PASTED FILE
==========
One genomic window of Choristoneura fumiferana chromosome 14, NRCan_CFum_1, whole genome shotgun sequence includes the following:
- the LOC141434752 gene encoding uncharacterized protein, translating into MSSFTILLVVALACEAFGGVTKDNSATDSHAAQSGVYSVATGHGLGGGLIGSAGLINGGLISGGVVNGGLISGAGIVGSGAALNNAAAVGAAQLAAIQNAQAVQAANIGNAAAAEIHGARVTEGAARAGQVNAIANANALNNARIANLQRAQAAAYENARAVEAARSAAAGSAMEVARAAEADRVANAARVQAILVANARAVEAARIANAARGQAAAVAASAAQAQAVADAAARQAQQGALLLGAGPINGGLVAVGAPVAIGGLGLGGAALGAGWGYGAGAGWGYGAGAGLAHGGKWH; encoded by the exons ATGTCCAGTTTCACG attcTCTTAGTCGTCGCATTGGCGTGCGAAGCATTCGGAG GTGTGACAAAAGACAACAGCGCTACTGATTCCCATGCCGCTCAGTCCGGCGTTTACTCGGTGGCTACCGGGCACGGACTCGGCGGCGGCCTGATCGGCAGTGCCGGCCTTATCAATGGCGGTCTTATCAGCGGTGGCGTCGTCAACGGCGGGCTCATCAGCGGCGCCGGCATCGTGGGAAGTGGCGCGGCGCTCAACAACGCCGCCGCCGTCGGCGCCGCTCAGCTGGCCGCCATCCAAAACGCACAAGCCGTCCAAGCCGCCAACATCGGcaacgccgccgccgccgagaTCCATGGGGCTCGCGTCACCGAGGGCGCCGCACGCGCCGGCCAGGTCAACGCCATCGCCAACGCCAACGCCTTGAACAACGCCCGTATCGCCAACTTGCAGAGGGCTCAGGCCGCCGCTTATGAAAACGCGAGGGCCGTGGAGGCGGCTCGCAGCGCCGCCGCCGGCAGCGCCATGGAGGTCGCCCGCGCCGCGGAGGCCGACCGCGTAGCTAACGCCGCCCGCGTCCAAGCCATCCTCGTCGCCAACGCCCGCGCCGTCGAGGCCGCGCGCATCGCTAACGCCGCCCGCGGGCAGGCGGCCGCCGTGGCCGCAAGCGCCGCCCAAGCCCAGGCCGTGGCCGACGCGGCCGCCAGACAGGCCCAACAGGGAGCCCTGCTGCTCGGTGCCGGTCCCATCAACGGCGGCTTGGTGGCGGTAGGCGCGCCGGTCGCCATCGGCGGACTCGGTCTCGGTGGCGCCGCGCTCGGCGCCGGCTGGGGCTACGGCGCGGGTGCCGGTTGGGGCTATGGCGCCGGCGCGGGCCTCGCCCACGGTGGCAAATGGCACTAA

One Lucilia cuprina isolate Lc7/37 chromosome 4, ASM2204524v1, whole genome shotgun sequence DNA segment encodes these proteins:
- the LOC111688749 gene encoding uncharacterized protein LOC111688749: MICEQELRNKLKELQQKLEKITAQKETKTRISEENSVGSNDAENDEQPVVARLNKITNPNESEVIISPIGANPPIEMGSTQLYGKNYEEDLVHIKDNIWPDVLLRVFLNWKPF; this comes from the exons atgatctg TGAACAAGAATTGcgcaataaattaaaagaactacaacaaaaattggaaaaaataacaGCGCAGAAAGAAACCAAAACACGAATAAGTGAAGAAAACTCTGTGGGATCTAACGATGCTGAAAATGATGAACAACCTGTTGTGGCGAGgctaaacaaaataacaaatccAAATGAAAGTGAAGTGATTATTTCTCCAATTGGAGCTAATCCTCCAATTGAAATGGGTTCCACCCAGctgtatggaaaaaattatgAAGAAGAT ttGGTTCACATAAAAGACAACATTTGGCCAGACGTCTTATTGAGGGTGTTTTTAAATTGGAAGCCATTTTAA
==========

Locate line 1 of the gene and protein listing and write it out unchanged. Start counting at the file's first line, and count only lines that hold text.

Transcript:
One genomic window of Choristoneura fumiferana chromosome 14, NRCan_CFum_1, whole genome shotgun sequence includes the following: